Not these darker, hidden things

The above-titled poem appeared in The City Fox magazine a while back, pages 14-15. A beautifully illustrated issue which I hope you’ll enjoy 🌸


Illustrations by Laura Bennett  

Advertisements

Atelier

It’s raining quicksilver blankets speaking of whimsy but I know what they are thinking as I, slowly drawn into the clouds drifting over my little nest of wood and glass

and scraps of fabric

wish my wings visible, insolent children pleased to escape the confines of my eyes from which memories trail ghostly fingertips across the rolling sky like fine wool put to the skein so easy to turn a mind like the mourning billow of sheets on a craggy moor

where the fire’s lit

heralding damp winter days to come when you’re not quite ready for all that yet. Not willing to resign yourself when

the beauty is still too resonant to slip like eels into the melange of melancholia’s weave and become embroiled in far away glances and gauzy sighs, so maybe

I should take down that painting

hanging there and finally commit those remaining trails of paint to its questioning fibres or maybe I should just lay in the pools of bright colour forming little skins on the palette, I am not quite sure

never

quite

sure

and perhaps that is what it is to exist on a day like this

Does God wear socks?

Jacques_Louis_David_DAJ007

Just look at him laid out there like some

long lost God in nothing, not even socks all

perfect and alone in his ebbing

contemplation while I look on wishing I

could slither into his sphere

of thought, a silk scarf drawn

over his back with no painted red

nails to score my notch or leave

the slightest trace of desire that

drips from freshly washed

hair and thighs with not the faintest

aroma of how a woman wants.

 

No

 

let me just watch like a secret and breathe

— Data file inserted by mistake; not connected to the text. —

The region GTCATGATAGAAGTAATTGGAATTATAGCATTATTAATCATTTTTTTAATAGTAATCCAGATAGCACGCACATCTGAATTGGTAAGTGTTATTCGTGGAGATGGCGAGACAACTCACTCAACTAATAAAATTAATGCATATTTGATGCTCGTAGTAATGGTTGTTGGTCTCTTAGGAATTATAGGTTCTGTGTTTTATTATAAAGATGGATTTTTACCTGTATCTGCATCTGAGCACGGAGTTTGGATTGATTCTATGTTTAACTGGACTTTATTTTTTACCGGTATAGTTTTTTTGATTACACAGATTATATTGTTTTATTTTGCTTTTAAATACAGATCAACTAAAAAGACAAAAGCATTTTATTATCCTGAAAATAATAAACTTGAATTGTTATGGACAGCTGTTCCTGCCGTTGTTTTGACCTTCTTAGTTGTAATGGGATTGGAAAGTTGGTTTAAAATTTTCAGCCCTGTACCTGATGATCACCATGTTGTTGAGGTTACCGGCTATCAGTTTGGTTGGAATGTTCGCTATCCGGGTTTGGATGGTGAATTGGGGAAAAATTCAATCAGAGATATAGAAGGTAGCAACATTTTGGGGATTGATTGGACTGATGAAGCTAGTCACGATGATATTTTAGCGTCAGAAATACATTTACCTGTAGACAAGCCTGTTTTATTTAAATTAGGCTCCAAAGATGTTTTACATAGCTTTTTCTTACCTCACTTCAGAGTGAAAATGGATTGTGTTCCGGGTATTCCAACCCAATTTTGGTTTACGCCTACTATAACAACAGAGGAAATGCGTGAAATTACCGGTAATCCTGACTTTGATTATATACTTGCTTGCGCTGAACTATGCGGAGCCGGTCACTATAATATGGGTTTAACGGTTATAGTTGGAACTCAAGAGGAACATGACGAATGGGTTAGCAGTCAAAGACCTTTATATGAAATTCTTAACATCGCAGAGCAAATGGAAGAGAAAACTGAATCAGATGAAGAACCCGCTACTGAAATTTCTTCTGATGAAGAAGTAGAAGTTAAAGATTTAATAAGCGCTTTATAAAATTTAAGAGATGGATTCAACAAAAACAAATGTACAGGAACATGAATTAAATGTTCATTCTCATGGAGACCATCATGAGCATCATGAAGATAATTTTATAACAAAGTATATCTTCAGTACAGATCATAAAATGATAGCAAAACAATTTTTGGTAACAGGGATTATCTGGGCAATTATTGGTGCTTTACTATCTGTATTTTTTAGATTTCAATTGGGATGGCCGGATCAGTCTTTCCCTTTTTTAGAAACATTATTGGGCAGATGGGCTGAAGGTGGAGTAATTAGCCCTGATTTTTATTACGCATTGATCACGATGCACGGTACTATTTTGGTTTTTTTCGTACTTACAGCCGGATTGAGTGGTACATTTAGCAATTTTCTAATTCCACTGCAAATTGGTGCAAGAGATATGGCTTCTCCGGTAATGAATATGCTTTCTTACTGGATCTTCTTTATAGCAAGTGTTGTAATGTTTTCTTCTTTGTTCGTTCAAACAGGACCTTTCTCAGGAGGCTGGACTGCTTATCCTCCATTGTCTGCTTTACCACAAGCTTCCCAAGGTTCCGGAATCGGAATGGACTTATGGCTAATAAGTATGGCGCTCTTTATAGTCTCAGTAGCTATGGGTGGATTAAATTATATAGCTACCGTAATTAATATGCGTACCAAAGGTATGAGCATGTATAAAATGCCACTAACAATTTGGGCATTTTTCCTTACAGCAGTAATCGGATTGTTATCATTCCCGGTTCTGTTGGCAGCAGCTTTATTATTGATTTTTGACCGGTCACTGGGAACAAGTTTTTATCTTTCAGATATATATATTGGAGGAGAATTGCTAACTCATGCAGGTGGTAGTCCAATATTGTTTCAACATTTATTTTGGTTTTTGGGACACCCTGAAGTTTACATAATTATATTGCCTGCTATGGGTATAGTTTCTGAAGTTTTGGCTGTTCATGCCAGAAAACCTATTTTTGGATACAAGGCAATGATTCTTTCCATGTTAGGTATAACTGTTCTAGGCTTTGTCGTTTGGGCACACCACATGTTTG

the moment into myth

(painting ‘Patroclus’ by Jacques Louis David, 1748-1825)

Sylvia

Bleached-moan-bone knuckle-tree flowers
skulk over skull-stony roots, granite-cold with permanence
amid misty swathes of cotton-grass, the tenderness
of grave-diggers humming water-hollowed rock and sleepless moss
Under the crab-apple she lays, she lies, a laze-stricken Lazarus in deathly completeness
forever, now, wholly fractured among us piss-ant poets
wholly critiqued and human. Holy

Melancholia (or, when you become winter)

Beautifully Bruised (on Exmoor’s Dunkery Beacon) – A Poem

Death followed her there, in burnt-umber magnificence he lay
scorching away all trace of the living, the Baron of barren

nestled in the moor’s shadowy cleavage, the sea, slab of icy steel
on which she floats, a cadaver awaiting post mortem cuts in the cold

tissue-paper skin, exposed, beautifully bruised inside
On a crag, a hawthorn tree bent in toil, an old crone scratching

an existence, mocking with bony fingers, arthritic
cackling in the wake of each zipping car, people rushing by

in other worlds, fleeting dervishes
not noticing her, high above her sorrows, above the cracks and

folds in the landscape hiding crumbs of despair, disappointment’s litter
A derelict mouse, a tiny bird’s jutting ribs the gateway for crawling things

Tiredness calcifies her bones as she lowers herself, serenely entombed
in the briars, the gorse and sprigs of long-lost heather

letting the moss creep, creep over her mouth and eyes
filling her lungs with cool sweet green, always touching her